Open Access Journal

ISSN: 2183-2463

Article | Open Access

Facebook Campaigning in the 2019 and 2021 Canadian Federal Elections

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Abstract:  Canada’s federal elections in 2019 and 2021 produced a similar outcome—a minority Liberal government. These back-to-back elections provide an ideal context to understand trends in digital campaigning strategies and assess how the pandemic influenced campaigns’ use of social media. We examine how the three leaders of the major parties used Facebook in 2019 (n = 712) compared to 2021 (n = 979). The Conservative leader O’Toole posted more frequently than other candidates in 2021, fitting with the equalization theory of digital campaigning. In 2019 and 2021, the incumbent prime minister, Trudeau, received the most user engagement on his Facebook posts despite calling a snap election during a pandemic and less than two years into his mandate. These findings support normalization theories of digital campaigning with evidence of an accumulating incumbent advantage. The Covid-19 pandemic sidelined attention to climate change. We argue that the Liberal government owned both issues; we expected Trudeau to have greater attention to and user engagement for these policy posts. In general, Facebook posts about the pandemic yielded greater user engagement than posts that did not mention the pandemic. Candidates tested new campaign strategies in 2021, particularly making calls to interact with them; these posts yielded higher user engagement than posts that did not include a call to interact. While candidates used new social media campaign strategies, voter turnout declined from 2019 to 2021. These findings have implications for other democratic systems and the future of digital campaigning.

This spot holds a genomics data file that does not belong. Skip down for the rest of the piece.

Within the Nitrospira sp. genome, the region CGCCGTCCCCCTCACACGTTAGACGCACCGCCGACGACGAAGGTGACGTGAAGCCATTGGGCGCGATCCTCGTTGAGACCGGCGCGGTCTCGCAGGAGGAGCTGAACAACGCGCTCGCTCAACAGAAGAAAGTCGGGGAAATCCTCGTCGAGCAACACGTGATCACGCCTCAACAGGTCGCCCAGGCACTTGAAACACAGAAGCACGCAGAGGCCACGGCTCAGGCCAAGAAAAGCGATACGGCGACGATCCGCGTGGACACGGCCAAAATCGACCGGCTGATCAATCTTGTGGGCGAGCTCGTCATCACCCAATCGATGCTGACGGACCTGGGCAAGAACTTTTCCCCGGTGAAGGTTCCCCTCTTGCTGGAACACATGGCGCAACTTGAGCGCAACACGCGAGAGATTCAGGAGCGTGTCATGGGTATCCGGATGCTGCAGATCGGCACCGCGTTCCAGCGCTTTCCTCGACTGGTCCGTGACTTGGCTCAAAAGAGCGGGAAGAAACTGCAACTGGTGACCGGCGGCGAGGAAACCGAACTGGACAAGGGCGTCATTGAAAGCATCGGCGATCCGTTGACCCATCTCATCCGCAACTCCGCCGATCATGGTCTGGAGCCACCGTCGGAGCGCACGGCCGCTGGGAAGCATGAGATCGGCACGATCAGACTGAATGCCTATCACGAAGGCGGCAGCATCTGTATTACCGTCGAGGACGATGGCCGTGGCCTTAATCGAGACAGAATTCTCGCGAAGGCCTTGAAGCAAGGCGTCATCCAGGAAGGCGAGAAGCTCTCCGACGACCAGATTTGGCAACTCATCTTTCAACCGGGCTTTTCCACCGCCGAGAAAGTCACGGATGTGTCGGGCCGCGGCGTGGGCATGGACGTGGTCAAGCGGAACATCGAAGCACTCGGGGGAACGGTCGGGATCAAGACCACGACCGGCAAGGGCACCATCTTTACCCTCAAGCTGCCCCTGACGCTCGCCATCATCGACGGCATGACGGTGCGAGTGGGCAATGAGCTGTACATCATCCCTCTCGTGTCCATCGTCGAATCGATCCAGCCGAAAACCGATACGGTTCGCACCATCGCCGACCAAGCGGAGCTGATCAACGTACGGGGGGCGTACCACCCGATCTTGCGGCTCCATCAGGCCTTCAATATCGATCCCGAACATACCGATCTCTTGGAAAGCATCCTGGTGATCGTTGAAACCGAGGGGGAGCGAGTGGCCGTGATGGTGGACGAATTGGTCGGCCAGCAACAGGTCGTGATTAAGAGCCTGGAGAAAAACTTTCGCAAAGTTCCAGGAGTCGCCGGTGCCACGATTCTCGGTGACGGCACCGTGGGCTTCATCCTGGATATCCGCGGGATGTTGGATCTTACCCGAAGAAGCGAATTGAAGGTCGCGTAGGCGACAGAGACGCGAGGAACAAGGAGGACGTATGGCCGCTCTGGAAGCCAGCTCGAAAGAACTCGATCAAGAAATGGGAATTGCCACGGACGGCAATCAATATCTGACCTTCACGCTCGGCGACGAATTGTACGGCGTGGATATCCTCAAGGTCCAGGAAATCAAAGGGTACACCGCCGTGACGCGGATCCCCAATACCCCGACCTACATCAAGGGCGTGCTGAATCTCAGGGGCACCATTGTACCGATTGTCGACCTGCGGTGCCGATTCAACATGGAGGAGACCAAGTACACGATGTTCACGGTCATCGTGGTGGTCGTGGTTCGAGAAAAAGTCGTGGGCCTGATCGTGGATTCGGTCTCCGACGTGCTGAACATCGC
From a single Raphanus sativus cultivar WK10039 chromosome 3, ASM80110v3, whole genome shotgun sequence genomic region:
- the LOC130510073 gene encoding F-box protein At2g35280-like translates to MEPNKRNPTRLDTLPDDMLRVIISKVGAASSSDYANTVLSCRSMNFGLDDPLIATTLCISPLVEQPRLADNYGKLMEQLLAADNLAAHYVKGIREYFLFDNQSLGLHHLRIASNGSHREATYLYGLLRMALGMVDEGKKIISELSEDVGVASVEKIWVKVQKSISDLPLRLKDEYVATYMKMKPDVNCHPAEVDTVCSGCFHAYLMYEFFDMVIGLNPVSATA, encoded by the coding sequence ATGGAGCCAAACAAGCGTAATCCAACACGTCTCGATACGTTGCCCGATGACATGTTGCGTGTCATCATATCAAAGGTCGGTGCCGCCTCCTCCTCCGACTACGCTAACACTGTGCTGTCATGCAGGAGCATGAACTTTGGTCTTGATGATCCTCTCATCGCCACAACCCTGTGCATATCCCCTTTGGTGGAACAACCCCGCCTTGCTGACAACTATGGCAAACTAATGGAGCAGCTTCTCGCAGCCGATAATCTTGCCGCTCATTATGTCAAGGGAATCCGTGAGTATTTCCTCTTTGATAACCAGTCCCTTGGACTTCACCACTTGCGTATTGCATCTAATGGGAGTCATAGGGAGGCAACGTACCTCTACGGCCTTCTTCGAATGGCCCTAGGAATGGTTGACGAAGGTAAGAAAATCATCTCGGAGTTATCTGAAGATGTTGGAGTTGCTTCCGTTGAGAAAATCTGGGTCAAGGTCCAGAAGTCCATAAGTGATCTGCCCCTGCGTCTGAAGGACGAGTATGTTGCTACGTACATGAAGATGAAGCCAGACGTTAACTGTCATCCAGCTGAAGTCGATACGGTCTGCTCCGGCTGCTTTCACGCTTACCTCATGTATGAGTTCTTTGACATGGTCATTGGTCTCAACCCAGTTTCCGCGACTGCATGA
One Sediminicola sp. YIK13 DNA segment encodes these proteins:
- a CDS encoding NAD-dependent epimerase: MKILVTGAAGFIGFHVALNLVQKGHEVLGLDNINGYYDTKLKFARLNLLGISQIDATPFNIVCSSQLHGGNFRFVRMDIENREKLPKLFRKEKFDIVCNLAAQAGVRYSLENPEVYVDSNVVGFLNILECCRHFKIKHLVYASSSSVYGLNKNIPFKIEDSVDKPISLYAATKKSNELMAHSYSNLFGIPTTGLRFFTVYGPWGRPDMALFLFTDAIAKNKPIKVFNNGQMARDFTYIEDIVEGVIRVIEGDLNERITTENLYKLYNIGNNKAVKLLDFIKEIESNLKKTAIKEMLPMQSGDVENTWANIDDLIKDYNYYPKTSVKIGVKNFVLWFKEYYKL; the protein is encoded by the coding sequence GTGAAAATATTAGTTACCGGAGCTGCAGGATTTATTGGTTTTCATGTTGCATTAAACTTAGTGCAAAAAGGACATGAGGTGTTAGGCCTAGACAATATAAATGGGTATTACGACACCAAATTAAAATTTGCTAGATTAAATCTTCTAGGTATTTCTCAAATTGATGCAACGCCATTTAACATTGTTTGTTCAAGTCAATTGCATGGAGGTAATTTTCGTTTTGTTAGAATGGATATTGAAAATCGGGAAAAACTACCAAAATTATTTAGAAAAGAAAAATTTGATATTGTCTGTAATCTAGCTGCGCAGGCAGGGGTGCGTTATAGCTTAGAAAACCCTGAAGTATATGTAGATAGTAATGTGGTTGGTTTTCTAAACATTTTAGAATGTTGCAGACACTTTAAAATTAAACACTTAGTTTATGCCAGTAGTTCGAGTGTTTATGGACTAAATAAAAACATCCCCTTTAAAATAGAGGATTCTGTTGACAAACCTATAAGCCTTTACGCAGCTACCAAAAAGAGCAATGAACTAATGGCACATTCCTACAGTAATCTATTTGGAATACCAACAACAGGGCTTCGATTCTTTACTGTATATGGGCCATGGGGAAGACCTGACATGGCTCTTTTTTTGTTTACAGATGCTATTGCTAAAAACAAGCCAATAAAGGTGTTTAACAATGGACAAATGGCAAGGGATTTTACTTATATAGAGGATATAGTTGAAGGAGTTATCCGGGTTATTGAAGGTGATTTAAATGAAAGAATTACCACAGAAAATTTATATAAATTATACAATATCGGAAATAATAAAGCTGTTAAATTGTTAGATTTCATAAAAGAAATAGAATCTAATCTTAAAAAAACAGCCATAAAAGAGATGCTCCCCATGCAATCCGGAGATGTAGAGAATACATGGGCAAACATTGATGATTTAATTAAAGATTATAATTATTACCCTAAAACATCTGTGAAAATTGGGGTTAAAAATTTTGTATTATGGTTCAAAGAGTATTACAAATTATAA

Keywords:  Canada; climate change; election; Facebook; mobilization; pandemic; social media; user engagement

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DOI: https://doi.org/10.17645/pag.8104


© Shelley Boulianne, Anders Olof Larsson. This is an open access article distributed under the terms of the Creative Commons Attribution 4.0 license (http://creativecommons.org/licenses/by/4.0), which permits any use, distribution, and reproduction of the work without further permission provided the original author(s) and source are credited.